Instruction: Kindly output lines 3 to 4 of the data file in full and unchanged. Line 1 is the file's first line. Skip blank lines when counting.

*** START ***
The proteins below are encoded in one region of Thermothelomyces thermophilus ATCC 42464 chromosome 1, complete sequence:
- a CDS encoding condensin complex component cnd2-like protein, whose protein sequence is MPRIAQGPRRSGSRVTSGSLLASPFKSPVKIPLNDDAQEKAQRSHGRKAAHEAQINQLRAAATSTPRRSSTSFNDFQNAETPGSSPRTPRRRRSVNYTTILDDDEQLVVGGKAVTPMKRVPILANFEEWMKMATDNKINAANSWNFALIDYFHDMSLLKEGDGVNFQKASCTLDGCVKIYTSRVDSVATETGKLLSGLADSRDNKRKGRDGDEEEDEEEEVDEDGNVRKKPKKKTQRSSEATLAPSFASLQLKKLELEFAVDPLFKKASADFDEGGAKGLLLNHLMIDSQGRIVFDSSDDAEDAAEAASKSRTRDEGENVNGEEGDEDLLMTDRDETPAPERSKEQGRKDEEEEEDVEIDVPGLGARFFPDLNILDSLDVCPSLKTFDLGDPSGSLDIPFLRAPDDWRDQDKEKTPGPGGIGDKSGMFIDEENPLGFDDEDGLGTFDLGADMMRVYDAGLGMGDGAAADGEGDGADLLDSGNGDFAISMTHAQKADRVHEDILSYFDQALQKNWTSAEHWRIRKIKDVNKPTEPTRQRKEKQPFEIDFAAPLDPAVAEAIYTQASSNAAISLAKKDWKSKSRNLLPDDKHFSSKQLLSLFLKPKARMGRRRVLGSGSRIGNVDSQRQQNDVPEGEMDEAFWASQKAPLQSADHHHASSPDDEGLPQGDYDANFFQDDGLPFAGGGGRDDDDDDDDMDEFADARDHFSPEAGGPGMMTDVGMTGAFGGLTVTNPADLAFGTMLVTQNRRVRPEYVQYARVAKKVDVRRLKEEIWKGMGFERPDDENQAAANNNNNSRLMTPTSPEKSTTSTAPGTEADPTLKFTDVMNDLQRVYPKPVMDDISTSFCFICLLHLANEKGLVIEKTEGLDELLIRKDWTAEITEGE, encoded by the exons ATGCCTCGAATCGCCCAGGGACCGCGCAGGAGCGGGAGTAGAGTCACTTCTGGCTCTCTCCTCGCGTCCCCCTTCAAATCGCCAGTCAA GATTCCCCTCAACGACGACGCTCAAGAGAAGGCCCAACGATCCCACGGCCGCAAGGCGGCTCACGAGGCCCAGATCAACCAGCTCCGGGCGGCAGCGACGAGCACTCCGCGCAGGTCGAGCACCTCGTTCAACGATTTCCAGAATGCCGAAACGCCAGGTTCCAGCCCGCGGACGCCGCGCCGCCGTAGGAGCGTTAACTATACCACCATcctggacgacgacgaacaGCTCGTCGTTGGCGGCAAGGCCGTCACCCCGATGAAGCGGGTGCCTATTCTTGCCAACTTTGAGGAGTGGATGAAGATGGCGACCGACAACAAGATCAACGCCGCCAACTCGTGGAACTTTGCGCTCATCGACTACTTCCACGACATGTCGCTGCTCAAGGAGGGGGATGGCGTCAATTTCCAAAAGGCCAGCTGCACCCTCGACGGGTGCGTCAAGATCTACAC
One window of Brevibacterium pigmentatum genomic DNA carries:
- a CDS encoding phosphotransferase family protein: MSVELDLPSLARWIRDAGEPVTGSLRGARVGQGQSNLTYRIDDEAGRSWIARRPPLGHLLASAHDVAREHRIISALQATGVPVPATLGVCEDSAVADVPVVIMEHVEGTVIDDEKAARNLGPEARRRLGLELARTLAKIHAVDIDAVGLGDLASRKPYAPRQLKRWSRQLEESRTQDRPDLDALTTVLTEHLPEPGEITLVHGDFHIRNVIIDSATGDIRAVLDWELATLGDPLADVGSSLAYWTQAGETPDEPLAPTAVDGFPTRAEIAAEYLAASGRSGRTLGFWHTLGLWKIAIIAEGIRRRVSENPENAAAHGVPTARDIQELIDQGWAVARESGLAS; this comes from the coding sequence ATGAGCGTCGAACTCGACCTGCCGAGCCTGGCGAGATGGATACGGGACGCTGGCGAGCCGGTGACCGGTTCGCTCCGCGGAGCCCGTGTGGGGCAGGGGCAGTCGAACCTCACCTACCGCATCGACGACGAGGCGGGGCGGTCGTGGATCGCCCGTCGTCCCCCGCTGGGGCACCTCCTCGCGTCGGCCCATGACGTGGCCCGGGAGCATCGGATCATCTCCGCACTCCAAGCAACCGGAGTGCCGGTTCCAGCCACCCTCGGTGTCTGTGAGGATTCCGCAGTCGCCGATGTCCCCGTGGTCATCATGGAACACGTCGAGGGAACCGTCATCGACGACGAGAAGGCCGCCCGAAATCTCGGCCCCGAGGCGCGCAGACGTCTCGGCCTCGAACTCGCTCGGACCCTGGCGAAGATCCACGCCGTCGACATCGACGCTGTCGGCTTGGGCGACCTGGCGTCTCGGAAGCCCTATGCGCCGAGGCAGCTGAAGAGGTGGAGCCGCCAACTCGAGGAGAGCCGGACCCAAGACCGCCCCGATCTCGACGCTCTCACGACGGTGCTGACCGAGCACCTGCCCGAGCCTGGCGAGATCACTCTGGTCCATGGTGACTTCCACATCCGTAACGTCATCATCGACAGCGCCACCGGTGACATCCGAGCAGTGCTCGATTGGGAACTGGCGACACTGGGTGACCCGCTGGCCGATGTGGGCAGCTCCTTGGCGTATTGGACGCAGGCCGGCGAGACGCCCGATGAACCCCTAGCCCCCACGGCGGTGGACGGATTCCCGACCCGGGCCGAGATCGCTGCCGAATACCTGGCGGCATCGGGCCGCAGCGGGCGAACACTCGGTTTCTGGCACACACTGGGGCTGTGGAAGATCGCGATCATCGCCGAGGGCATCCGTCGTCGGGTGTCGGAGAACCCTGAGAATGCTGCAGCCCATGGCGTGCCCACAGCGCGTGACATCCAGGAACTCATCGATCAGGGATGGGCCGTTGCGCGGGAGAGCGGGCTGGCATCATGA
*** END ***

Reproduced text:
One window of Brevibacterium pigmentatum genomic DNA carries:
- a CDS encoding phosphotransferase family protein: MSVELDLPSLARWIRDAGEPVTGSLRGARVGQGQSNLTYRIDDEAGRSWIARRPPLGHLLASAHDVAREHRIISALQATGVPVPATLGVCEDSAVADVPVVIMEHVEGTVIDDEKAARNLGPEARRRLGLELARTLAKIHAVDIDAVGLGDLASRKPYAPRQLKRWSRQLEESRTQDRPDLDALTTVLTEHLPEPGEITLVHGDFHIRNVIIDSATGDIRAVLDWELATLGDPLADVGSSLAYWTQAGETPDEPLAPTAVDGFPTRAEIAAEYLAASGRSGRTLGFWHTLGLWKIAIIAEGIRRRVSENPENAAAHGVPTARDIQELIDQGWAVARESGLAS; this comes from the coding sequence ATGAGCGTCGAACTCGACCTGCCGAGCCTGGCGAGATGGATACGGGACGCTGGCGAGCCGGTGACCGGTTCGCTCCGCGGAGCCCGTGTGGGGCAGGGGCAGTCGAACCTCACCTACCGCATCGACGACGAGGCGGGGCGGTCGTGGATCGCCCGTCGTCCCCCGCTGGGGCACCTCCTCGCGTCGGCCCATGACGTGGCCCGGGAGCATCGGATCATCTCCGCACTCCAAGCAACCGGAGTGCCGGTTCCAGCCACCCTCGGTGTCTGTGAGGATTCCGCAGTCGCCGATGTCCCCGTGGTCATCATGGAACACGTCGAGGGAACCGTCATCGACGACGAGAAGGCCGCCCGAAATCTCGGCCCCGAGGCGCGCAGACGTCTCGGCCTCGAACTCGCTCGGACCCTGGCGAAGATCCACGCCGTCGACATCGACGCTGTCGGCTTGGGCGACCTGGCGTCTCGGAAGCCCTATGCGCCGAGGCAGCTGAAGAGGTGGAGCCGCCAACTCGAGGAGAGCCGGACCCAAGACCGCCCCGATCTCGACGCTCTCACGACGGTGCTGACCGAGCACCTGCCCGAGCCTGGCGAGATCACTCTGGTCCATGGTGACTTCCACATCCGTAACGTCATCATCGACAGCGCCACCGGTGACATCCGAGCAGTGCTCGATTGGGAACTGGCGACACTGGGTGACCCGCTGGCCGATGTGGGCAGCTCCTTGGCGTATTGGACGCAGGCCGGCGAGACGCCCGATGAACCCCTAGCCCCCACGGCGGTGGACGGATTCCCGACCCGGGCCGAGATCGCTGCCGAATACCTGGCGGCATCGGGCCGCAGCGGGCGAACACTCGGTTTCTGGCACACACTGGGGCTGTGGAAGATCGCGATCATCGCCGAGGGCATCCGTCGTCGGGTGTCGGAGAACCCTGAGAATGCTGCAGCCCATGGCGTGCCCACAGCGCGTGACATCCAGGAACTCATCGATCAGGGATGGGCCGTTGCGCGGGAGAGCGGGCTGGCATCATGA